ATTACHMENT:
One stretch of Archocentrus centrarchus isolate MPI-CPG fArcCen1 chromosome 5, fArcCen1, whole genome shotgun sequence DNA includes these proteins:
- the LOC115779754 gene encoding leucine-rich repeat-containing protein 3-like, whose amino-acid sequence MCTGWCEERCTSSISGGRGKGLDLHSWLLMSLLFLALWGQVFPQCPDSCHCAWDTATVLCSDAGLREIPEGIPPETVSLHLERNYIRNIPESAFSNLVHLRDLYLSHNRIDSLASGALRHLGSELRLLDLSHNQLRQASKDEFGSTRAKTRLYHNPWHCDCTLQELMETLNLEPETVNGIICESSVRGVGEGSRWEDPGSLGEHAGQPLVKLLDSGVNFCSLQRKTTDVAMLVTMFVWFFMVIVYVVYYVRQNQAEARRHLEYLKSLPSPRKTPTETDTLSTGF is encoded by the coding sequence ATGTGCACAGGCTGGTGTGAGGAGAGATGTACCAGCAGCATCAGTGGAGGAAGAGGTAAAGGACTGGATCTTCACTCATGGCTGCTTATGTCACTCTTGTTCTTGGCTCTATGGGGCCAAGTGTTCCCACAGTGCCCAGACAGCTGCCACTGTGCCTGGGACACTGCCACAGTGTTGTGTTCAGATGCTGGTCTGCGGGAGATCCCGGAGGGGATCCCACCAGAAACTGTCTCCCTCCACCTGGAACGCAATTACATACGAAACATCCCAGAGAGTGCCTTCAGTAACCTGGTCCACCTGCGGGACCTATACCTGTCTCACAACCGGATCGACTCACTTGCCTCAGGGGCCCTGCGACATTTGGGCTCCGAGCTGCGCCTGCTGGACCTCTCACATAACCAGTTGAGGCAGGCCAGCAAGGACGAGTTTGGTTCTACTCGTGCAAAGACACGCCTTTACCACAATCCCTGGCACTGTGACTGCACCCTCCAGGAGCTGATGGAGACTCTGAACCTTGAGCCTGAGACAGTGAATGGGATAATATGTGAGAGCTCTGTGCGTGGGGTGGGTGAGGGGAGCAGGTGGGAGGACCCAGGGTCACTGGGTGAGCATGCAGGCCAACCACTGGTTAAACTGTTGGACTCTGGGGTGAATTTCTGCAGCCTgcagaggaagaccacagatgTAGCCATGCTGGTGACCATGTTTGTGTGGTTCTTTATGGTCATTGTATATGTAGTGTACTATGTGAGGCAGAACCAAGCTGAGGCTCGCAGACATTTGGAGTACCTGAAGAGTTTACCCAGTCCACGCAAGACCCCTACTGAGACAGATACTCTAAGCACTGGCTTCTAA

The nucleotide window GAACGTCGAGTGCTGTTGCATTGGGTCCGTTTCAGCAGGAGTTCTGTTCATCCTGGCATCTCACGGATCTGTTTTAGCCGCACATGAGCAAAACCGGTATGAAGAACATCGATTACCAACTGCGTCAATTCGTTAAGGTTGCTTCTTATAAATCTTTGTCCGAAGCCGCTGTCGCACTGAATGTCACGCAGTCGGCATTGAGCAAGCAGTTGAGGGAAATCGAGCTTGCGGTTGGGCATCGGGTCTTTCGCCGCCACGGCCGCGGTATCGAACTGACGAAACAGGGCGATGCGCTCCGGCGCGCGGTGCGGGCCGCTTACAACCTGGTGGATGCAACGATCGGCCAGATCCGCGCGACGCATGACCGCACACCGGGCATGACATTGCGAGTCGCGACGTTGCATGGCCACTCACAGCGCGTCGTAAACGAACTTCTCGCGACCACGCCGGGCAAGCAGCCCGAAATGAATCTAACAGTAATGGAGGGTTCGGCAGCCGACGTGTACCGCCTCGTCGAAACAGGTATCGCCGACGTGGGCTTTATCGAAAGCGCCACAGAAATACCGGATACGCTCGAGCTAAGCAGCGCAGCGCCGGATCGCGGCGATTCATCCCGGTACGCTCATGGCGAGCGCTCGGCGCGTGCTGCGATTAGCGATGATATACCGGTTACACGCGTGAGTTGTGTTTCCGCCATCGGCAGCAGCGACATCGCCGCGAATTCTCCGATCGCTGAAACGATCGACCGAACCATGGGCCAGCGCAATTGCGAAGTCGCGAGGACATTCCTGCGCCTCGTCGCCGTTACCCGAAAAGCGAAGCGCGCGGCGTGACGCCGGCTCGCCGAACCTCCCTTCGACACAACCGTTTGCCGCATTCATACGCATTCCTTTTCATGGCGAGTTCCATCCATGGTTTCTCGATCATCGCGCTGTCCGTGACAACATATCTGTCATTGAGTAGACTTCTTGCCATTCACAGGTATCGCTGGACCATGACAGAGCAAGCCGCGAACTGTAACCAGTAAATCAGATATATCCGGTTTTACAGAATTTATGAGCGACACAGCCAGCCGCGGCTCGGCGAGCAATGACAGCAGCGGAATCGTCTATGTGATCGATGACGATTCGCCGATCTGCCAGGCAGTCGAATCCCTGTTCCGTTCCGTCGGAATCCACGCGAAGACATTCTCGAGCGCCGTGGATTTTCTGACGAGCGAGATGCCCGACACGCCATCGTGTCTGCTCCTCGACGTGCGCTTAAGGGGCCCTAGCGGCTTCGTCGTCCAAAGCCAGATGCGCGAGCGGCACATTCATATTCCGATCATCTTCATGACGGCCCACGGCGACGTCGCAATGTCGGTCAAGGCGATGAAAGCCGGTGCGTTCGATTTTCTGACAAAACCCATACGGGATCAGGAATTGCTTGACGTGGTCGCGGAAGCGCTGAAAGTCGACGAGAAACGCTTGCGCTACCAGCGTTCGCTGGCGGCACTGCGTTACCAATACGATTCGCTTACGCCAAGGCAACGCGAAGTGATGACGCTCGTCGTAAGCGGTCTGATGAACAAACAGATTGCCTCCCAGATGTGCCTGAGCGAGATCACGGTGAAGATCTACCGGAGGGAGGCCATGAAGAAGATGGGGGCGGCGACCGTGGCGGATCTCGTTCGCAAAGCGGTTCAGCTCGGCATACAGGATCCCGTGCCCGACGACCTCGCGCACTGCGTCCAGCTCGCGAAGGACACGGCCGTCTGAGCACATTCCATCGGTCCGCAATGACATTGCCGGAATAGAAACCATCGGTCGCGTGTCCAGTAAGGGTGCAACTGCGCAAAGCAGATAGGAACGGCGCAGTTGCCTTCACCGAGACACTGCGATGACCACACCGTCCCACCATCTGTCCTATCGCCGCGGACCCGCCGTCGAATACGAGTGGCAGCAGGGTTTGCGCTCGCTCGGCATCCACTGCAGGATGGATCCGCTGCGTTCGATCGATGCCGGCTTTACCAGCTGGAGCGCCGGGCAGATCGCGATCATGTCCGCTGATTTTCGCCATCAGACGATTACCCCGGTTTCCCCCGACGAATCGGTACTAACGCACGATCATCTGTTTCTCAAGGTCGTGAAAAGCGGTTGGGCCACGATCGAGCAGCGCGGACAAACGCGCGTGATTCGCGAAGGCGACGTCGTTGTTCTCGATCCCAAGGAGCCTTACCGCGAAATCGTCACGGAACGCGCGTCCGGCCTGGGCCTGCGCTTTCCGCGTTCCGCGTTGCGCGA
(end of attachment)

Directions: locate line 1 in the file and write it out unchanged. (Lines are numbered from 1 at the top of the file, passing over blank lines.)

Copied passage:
One stretch of Archocentrus centrarchus isolate MPI-CPG fArcCen1 chromosome 5, fArcCen1, whole genome shotgun sequence DNA includes these proteins: